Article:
Even though the reference simulation results are compatible with the observations, carbon monoxide production could be underestimated by the model, since production rates 1.5 or 2 times higher than the model would still be compatible with the observations. The median of Qobs/Qmod is 1.57, which implies that, on average, around a third of the total observed carbon monoxide could have a distributed source origin. The expulsion of icy grains is not a plausible possibility of distributed production, since the carbon monoxide ice is quite far from the surface (see Fig. 3). In addition, as we have just explained, if water ice grains (which are nearer the surface) were expelled it would be in a small amount, which makes carbon monoxide ice expulsion even less plausible. The most promising hypotheses for a carbon monoxide distributed source would be the dust, which could produce carbon monoxide above a thermal threshold.

In any case, both for the case of water and carbon monoxide, the uncertainty in the nucleus size does not allow us to draw definite conclusions about the presence of distributed sources. We can only say that the reference model would be compatible with ~1/3 of the total carbon monoxide production coming from a distributed source, particularly in the post-perihelion branch of the orbit. This amount, however, would be of the order of the error estimates we have used, so we cannot categorically state it.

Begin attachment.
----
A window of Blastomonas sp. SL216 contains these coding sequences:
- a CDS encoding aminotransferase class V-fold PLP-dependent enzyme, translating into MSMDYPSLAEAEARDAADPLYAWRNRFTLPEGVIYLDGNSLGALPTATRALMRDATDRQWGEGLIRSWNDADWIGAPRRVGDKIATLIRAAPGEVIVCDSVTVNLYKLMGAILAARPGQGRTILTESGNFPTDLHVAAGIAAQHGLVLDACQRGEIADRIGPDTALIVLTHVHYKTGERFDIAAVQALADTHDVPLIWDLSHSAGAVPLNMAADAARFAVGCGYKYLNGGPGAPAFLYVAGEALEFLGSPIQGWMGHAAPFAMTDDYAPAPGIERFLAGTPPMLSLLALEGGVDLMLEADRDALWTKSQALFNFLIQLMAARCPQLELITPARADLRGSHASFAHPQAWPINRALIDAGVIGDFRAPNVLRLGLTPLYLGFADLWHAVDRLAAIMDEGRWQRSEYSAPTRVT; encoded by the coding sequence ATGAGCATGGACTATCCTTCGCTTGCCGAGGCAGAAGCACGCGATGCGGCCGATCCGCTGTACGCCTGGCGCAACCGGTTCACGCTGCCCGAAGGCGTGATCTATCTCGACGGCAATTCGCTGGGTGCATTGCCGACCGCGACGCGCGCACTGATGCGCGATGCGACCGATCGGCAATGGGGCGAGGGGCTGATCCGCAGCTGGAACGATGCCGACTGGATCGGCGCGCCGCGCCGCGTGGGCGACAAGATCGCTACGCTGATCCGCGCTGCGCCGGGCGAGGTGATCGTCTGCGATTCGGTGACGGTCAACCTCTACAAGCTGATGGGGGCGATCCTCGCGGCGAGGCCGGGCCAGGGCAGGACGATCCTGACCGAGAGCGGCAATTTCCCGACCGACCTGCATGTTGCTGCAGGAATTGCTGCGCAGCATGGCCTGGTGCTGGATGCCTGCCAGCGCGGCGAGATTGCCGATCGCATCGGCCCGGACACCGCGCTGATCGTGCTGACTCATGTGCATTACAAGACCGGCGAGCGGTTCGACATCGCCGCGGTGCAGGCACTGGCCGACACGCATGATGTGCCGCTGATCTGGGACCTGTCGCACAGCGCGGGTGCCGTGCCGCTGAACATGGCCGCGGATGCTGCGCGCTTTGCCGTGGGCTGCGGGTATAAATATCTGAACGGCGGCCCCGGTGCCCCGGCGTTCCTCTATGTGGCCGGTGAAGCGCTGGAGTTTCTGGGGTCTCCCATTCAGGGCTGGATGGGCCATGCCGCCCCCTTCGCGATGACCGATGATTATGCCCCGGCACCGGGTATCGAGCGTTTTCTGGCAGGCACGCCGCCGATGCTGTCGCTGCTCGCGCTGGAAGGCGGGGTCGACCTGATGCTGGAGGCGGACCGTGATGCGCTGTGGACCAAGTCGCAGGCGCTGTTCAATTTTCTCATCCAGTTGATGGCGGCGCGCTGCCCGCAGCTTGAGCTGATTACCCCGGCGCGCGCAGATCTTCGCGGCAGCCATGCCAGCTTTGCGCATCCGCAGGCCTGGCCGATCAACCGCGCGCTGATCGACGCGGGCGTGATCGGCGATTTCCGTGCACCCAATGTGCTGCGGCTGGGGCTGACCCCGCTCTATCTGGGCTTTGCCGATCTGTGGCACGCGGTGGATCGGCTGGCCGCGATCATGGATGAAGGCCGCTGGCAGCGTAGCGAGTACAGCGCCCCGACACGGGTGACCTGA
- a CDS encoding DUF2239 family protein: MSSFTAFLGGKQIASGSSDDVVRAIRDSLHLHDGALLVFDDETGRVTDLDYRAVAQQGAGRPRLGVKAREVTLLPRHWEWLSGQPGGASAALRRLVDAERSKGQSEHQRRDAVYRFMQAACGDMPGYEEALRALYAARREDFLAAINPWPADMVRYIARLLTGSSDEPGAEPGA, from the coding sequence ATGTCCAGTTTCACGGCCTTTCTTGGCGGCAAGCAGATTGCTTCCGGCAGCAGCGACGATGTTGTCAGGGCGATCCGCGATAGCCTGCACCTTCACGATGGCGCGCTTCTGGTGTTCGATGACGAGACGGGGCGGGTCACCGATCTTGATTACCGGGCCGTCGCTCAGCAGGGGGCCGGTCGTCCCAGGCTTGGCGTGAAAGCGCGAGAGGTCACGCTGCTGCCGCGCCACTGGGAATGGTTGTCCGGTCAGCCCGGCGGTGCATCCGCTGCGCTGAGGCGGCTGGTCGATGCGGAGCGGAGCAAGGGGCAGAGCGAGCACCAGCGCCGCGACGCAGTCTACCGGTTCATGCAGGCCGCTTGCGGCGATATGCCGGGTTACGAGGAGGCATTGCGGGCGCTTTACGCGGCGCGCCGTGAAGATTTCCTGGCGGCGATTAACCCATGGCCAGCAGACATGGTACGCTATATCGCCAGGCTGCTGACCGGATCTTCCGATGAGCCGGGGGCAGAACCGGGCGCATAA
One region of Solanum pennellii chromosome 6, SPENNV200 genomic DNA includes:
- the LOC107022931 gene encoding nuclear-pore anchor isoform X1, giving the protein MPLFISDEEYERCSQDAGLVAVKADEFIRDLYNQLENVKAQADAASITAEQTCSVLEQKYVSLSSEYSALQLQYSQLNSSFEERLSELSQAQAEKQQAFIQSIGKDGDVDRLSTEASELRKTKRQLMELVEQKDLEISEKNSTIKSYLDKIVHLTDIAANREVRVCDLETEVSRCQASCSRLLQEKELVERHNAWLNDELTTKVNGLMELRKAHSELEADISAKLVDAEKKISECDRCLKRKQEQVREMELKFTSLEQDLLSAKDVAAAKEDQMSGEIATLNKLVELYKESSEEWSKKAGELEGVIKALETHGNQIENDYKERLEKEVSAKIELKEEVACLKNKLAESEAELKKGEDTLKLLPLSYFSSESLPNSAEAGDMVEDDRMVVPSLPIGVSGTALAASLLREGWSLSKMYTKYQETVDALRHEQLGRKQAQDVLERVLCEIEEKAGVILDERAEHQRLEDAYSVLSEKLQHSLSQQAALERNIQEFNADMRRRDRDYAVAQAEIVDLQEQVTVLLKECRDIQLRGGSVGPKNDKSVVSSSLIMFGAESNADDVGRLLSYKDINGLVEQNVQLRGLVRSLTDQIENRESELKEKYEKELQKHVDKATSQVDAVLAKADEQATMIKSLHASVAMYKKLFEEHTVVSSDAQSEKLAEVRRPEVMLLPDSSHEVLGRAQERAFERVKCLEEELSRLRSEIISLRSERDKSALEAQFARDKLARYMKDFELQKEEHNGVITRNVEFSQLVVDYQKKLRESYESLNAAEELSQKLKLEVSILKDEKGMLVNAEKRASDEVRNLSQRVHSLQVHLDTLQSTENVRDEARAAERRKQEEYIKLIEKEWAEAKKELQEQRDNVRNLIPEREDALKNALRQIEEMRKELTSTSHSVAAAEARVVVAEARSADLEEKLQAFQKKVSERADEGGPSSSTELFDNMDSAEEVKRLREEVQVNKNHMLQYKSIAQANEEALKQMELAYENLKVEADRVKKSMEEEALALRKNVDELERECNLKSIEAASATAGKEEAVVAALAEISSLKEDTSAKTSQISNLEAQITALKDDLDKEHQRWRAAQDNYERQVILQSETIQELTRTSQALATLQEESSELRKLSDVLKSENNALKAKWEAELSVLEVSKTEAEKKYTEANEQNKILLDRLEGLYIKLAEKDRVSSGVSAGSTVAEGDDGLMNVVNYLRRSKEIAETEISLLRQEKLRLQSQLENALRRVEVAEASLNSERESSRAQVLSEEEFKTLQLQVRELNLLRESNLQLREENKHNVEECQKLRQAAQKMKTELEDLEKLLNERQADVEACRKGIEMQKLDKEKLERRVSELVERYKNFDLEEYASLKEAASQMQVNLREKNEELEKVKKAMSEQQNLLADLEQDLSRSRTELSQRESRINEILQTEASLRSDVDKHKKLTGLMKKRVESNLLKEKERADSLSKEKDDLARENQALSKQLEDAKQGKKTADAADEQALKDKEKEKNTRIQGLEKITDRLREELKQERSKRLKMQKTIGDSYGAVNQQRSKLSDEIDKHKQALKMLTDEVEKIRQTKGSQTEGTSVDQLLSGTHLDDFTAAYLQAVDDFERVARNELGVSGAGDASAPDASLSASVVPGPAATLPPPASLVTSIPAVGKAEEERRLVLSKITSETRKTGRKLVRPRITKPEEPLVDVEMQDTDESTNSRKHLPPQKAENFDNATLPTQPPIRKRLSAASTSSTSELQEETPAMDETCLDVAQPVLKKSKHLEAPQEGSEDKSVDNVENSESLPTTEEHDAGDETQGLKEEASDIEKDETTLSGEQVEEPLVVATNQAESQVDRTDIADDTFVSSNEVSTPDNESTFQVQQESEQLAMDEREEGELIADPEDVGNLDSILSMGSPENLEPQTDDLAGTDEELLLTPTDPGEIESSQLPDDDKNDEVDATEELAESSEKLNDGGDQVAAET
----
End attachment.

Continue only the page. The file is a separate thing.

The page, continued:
4.2. Amorphous ice

The possibility of the cometary ice being amorphous is still an open problem within the cometary community. Our simulations strongly suggest that the water ice in the nucleus of comet Hale-Bopp was initially amorphous. In the first place, the carbon monoxide profile would be much flatter if we considered the water ice crystalline and carbon monoxide codeposited (see Fig. 8). Moreover, for a simulation like the reference but with crystalline ice, the water production rate profile presented a slope that was too steep in the postperihelion region of the orbit. This same effect in the water ice production also happened when we considered a simulation where the energy released in crystallization of the amorphous ice was halved compared to that of the reference simulation. This indicates that the postperihelion water activity is partly sustained by the accumulation of crystallization energy in the zone between the surface and the crystallization front.